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From the Northeastern Section of the ACS, focusing on career management and development
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07/21/17
Trends in Technical Careers. Electronic Laboratory Notebooks
Filed under: Recent Posts, Position Searching, Mature professionals, Legal matters, Observ. Trends, Alternate Career Paths
Posted by: site admin @ 2:18 pm
Hi Dan,
How are you doing?  I would like to ask if you have any
experience using electronic labbooks in an R&D lab?
and if there is any in particular you could recommend.  
.
Thank you for any advice you can provide.
.
Best regards”
.
When I regularly attended several large conferences I tried
to look into this emerging field by speaking with vendors about
their market penetration and features for different user 
profiles.
.
Interestingly my deepest learning at this time involved
ensuring legal advice was following in purchasing, training,
and compliance.  Maintenance and regular updates for eLN were
essential as this is a emerging and evolving field.  Years have
past and eLN are essential tools.
.
Glossary of terms:
.
List of Vendors
-  at least 16 countries are represented as vendor developers
-  open source vendors are included in the list
.
eLN features:  Different fields and operations will have different requirements
It is nice to have a big picture for what customers, users, legal and
regulatory applications are provided.
 - basic functionality
 - quality, security and compliance
 - data management
.
eLN decision making
 - The system needs to organize and be able to tag, filter and search entries. 
 - all entries, imported data, and links can be exported to a generic format
(pdf, zip, xlm, etc.) for backup and reporting as well as allowing a bailout
in case the maker of the software stops development, or your funds to pay
for licence fees run dry.
 - 
support of your IT department at an early stage (selection of particular eLN).
 - h
idden costs (hardware like server, backup; on-site support and user training, )
.
What are your customers using?  How frequent are updates?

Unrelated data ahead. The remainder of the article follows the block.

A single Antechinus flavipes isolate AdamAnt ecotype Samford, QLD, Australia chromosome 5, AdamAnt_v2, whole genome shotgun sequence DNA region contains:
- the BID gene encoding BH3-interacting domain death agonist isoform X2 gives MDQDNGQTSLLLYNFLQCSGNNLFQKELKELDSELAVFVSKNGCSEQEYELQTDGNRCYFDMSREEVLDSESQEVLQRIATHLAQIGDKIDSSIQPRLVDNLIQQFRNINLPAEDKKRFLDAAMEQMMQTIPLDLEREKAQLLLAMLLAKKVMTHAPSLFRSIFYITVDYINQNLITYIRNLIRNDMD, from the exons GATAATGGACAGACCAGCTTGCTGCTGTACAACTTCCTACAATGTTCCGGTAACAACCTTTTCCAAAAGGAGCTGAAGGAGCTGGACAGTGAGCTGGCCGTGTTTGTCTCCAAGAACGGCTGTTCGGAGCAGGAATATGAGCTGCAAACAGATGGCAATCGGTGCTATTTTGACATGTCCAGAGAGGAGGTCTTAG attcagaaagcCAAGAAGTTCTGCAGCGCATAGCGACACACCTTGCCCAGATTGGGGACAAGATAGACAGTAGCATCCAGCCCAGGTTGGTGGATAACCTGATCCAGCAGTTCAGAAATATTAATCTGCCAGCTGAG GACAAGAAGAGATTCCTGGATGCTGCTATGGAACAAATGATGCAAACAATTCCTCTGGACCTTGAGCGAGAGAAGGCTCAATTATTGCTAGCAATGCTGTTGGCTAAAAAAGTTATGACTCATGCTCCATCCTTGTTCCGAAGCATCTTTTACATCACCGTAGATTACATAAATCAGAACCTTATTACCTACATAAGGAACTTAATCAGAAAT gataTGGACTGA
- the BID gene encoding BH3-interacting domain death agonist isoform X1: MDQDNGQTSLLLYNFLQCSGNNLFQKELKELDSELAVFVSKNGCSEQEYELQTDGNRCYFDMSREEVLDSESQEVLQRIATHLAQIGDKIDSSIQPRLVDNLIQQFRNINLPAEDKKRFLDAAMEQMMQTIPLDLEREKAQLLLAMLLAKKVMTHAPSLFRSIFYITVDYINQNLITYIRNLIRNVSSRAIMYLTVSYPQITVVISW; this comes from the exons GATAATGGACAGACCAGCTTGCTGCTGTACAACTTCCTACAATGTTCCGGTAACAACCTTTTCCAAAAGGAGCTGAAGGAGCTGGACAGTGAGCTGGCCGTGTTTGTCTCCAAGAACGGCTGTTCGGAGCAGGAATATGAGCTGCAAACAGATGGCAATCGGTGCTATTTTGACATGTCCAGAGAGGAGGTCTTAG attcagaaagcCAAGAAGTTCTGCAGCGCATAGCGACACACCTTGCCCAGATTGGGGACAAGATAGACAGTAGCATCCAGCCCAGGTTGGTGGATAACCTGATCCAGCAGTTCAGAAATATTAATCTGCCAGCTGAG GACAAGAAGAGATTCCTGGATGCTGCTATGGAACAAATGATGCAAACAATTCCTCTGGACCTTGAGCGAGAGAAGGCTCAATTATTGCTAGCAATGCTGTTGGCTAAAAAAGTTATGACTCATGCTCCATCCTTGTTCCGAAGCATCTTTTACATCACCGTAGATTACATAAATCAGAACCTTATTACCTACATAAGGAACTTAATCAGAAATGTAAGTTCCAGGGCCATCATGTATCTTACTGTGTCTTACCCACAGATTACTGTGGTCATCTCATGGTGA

What are the computer requirements and robustness of the system?
.
These days, eLN are essential to compete
1 comment
04/18/17
Watch-Outs. 102. Statistics and Radioactive Elements
Filed under: Interviewing, Position Searching, Mentoring, Mature professionals, Observ. Trends
Posted by: site admin @ 7:48 am

You know, I am a strong proponent that scientific professionals
have a strong understanding of working with statistics and
perceive the hazards in our environment, that have good and not
so good effects on humans.  

.
So in our final class we talked about three features we should
look for in evaluating statistical data.  [I am always amazed that
their relevance is not emphasized in classes.]  variation, shape
and central tendency.
.
In our daily lives we are faced with statistics for nearly everything
and given “selective” interpretations to sell or convince us of various
positions.
- insure the data provides its sample size and range and variability
[small sample size, limited range, no measure of variation should
not be basis of a general position.]
- If the data is presented with many significant figures, it should
raise “red flags” in your mind.  [10,234,511.39 ?]
- The shape of the distribution of measure reveals critical insight.
[power law, normal, bimodal, skewness…]
- What is the appropriate central tendency representation?  Mean
if it is normal distribution…Other than that, questions are needed.
.
This leads to a link to be part of your toolkit for how to get “facts.”  
Steve Ballmer, former Microsoft CEO, has researched USA
government statistics
and presents them in various forms.
.
There are two radioactive species in our environment that we
should be aware of some things.  One I encountered when I was asked
by a middle school student about a science project on radioassays.
That is when I learned about technetium.  Technetium-99 is most
useful as a radioassay measure for imaging internal organs.
CEN published a short factoid recently about this lightest, artificially
produced element.  ”Technetium cows” were developed by BNL
researchers and have been in use for more than 50 years in 
medical diagnostics and research.  In addition, technetium is a
by-product of U-235 decay and thus can be a valuable monitor
for nuclear reactor spent fuel rod decay and storage.
.
A second radioactive element is the gas, radon.  Radon is naturally
occurring in the environment and is attributed to be an effector of 
lung cancer in humans 
.  Radon decays naturally producing alpha 
particles.  Maps of the prevalence of radon in the US point to where
it is.  This should be a point of reference for us where we live
and work.
1 comment
12/20/16
Undergraduate Resume Review
Filed under: Position Searching, Public Relations docs, Undergraduate majors
Posted by: site admin @ 2:52 pm

HL and I had an interesting discussion about a job
application for a pharma position.  We arranged the
position via email where we asked and sent draft resume,
musts-and-wants and the job description.

It is important to realize that each cover letter, resume
and contact network association needs to be targeted
and properly researched and framed
.

What kind of position is being pursued?
What specific skills or experiences will be expected?
What are your specific skills/ experiences that may apply?
Who do you know who might help and provide a reference?

The position seeks BA/BS with some senior research
experience or an MS.  The skills sought are LC, MS and
working with bioassay prep and data analysis.

It is a stretch to have a senior undergraduate having
these, but our discussion proved that HL had good
experiences that could be of  interest.  HL had done
a semester of undergraduate monomer synthesis research
in junior year.  Quite interestingly, HL had completed a